City leaders look to avert bankruptcy
Published 12:00 am Wednesday, December 14, 2005
“We’ll be out of money by Feb. 28. By Feb. 28, we’ll be bankrupt.”
That was the message from Ironton Finance Director Cindy Anderson during Thursday night’s meeting of the Ironton Finance Committee. During that meeting, the committee — and other members of the city council — began the difficult task of figuring out where the city would have to trim its finances to keep Ironton’s head above water.
The city will be going into 2006 with a meager $88,000 in the bank, and — if no changes are made — the city would enter into 2007 in the red $373,000.
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Council member and finance chairman Bob Cleary was the first to make some suggestions as to the city’s course of action.
“We have a real problem coming up here real quick,” Cleary said. “We’ve been two years getting here, but now we’ve got some real decisions to make as to how we’ll eliminate the problem of the negative cash balance.”
Several options were put forth by Cleary. The first would resuscitate the recently defeated $10 fee to be charged Ironton residents. Only Cleary is now referring to it as a “safety fee” that would be directed into the police department, generating around $600,000 per year to help offset the departments nearly million dollar budget.
That would leave the city $226,000 in the black by 2007, but Anderson and the council agreed that would only be a temporary fix. There was some question as to how long the fee would be applied. Anderson wanted three years; Cleary said he would prefer a year-long fee with an option to renew it.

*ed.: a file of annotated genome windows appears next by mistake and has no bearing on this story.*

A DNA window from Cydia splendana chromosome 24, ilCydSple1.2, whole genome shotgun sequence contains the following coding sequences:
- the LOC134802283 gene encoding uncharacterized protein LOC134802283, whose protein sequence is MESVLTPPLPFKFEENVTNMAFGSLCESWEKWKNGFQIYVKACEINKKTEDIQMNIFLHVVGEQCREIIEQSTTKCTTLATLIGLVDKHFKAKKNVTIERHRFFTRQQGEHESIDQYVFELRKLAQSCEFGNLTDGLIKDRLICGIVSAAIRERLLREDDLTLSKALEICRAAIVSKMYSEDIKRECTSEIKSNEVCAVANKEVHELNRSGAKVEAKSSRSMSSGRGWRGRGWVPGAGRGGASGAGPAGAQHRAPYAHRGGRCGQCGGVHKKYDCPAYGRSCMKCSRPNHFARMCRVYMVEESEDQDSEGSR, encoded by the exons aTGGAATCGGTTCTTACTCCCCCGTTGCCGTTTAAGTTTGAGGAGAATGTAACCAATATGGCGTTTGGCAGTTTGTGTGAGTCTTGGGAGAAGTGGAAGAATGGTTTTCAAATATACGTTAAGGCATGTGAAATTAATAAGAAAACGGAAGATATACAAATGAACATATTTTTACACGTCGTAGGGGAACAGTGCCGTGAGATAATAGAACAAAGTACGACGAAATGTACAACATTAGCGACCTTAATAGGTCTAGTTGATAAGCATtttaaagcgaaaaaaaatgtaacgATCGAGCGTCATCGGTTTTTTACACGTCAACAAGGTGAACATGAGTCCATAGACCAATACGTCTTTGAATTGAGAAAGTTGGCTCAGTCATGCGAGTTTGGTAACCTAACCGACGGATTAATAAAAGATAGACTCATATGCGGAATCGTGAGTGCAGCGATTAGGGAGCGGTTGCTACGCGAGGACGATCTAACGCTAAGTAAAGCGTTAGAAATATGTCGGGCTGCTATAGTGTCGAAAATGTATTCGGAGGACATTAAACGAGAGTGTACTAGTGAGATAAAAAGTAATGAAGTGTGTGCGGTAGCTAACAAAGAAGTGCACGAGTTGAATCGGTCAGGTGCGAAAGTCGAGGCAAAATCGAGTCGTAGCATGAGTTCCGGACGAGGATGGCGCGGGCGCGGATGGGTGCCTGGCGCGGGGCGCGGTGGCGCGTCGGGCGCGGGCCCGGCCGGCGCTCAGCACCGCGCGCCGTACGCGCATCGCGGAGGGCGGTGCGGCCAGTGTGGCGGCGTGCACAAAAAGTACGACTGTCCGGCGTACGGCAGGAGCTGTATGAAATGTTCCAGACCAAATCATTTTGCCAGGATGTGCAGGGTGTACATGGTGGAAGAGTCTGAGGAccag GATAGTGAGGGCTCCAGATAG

Of course, cuts were also considered. In the short term, Cleary said he thought $116,000 could be cut from the engineering department, $27,500 could be cut from mayor’s office, and that $44,000 could be saved by eliminating the city parking department. As almost all of these cuts would have to come from labor, they would also generate $62,000 in new unemployment costs.
A combination of the two would leave the city at a much more comfortable $353,000 in the black heading into 2007.
Looking at longer-term options, Cleary suggested eliminating the city health department and dispatching services and allowing these to be serviced by the county. Although there was little outcry about these cuts, Cleary’s option of eliminating reciprocity to generate money was less popular.
Other ideas were also put forth. Council chairman Chuck O’Leary proposed that the city focus more on collecting income tax revenue from independent contractors working in the city. O’Leary also said that he’d like to look at the feasibility of increasing parking meter costs before eliminating the department completely.
O’Leary emphasized the need for trimming the budget before a fee of any kind were imposed.
“You’ll hardly ever hear me say this, but I’m not for a $10 fee until the cuts are in place,” O’Leary said.
The finance committee will first turn itself to the immediate future, settling on a temporary budget for January during their next meeting at 5:30 p.m. Monday.